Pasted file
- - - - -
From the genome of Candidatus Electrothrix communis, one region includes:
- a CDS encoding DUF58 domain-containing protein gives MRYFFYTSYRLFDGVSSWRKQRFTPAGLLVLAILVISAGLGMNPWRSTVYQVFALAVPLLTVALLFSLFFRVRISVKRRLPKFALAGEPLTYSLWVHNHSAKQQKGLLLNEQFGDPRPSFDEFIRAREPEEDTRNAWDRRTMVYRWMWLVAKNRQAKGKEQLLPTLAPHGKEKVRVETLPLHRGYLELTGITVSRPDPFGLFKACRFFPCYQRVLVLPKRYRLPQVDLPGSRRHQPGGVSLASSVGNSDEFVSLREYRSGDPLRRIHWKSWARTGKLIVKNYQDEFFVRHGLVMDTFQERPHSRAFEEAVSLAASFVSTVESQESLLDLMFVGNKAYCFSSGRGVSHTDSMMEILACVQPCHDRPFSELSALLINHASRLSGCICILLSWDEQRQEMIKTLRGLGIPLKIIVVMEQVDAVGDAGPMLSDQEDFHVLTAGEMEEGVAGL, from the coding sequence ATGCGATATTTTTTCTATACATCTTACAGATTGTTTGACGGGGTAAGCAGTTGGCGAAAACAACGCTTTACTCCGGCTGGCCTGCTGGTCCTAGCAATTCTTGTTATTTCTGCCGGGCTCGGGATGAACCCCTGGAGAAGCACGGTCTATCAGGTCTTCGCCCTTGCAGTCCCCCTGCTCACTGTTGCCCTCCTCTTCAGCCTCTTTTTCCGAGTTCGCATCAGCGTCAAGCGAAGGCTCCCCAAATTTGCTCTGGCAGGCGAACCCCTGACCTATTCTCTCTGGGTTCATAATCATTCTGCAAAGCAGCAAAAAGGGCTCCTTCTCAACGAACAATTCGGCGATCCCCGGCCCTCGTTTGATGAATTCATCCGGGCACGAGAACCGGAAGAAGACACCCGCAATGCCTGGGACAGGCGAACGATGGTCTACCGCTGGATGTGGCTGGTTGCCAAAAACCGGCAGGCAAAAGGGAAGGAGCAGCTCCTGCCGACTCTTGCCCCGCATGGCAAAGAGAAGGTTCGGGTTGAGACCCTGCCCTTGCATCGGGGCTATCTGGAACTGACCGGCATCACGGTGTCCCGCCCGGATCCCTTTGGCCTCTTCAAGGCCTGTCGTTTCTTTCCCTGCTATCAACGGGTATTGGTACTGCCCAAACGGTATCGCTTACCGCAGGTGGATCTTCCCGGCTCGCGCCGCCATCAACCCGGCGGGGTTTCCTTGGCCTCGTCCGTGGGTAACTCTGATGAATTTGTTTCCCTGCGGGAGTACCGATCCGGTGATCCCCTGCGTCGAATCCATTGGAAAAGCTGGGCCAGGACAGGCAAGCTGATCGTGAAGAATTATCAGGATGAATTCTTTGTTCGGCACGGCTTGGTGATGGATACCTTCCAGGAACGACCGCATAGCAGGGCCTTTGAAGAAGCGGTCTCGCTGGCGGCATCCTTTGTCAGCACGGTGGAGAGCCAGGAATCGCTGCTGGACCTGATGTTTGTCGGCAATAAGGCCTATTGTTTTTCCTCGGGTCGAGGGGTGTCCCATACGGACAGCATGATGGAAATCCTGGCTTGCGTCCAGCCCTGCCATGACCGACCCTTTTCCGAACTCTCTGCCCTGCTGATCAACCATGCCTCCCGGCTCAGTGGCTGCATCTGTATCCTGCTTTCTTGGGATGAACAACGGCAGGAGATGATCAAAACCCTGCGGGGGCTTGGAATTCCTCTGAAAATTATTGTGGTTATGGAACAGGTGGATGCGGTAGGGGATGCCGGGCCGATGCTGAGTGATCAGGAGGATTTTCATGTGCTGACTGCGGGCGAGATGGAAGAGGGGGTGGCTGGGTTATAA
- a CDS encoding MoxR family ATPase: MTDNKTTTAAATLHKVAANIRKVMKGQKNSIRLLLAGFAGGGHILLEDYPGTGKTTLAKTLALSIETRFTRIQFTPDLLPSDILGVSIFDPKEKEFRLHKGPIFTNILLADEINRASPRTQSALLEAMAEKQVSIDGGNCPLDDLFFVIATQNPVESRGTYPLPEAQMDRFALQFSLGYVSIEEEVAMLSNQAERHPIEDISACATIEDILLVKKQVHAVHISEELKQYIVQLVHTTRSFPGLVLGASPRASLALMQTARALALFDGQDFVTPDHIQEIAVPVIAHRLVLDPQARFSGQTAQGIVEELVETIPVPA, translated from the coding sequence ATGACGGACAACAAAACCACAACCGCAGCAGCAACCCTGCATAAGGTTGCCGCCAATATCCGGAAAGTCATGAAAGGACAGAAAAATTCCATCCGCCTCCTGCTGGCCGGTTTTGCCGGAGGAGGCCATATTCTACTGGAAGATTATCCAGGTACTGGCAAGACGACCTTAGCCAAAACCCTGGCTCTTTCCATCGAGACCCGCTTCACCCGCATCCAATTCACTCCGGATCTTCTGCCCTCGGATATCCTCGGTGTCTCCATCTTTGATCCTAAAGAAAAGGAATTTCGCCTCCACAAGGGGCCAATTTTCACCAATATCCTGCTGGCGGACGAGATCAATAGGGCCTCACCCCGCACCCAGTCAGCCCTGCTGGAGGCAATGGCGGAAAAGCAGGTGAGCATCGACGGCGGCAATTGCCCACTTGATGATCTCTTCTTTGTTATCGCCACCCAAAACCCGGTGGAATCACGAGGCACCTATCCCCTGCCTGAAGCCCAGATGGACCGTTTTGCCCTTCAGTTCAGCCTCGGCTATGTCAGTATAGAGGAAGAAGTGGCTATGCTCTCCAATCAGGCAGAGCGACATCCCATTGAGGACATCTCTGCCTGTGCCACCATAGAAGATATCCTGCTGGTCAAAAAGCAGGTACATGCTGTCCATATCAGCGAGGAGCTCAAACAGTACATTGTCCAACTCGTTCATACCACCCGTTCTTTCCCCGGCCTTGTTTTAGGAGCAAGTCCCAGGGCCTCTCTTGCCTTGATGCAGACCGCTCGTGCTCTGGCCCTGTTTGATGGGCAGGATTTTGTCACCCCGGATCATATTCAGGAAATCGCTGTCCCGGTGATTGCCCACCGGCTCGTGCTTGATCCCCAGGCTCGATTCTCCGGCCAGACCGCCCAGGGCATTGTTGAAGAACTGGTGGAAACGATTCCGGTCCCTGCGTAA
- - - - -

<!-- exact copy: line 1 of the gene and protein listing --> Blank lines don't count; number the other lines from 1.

From the genome of Candidatus Electrothrix communis, one region includes: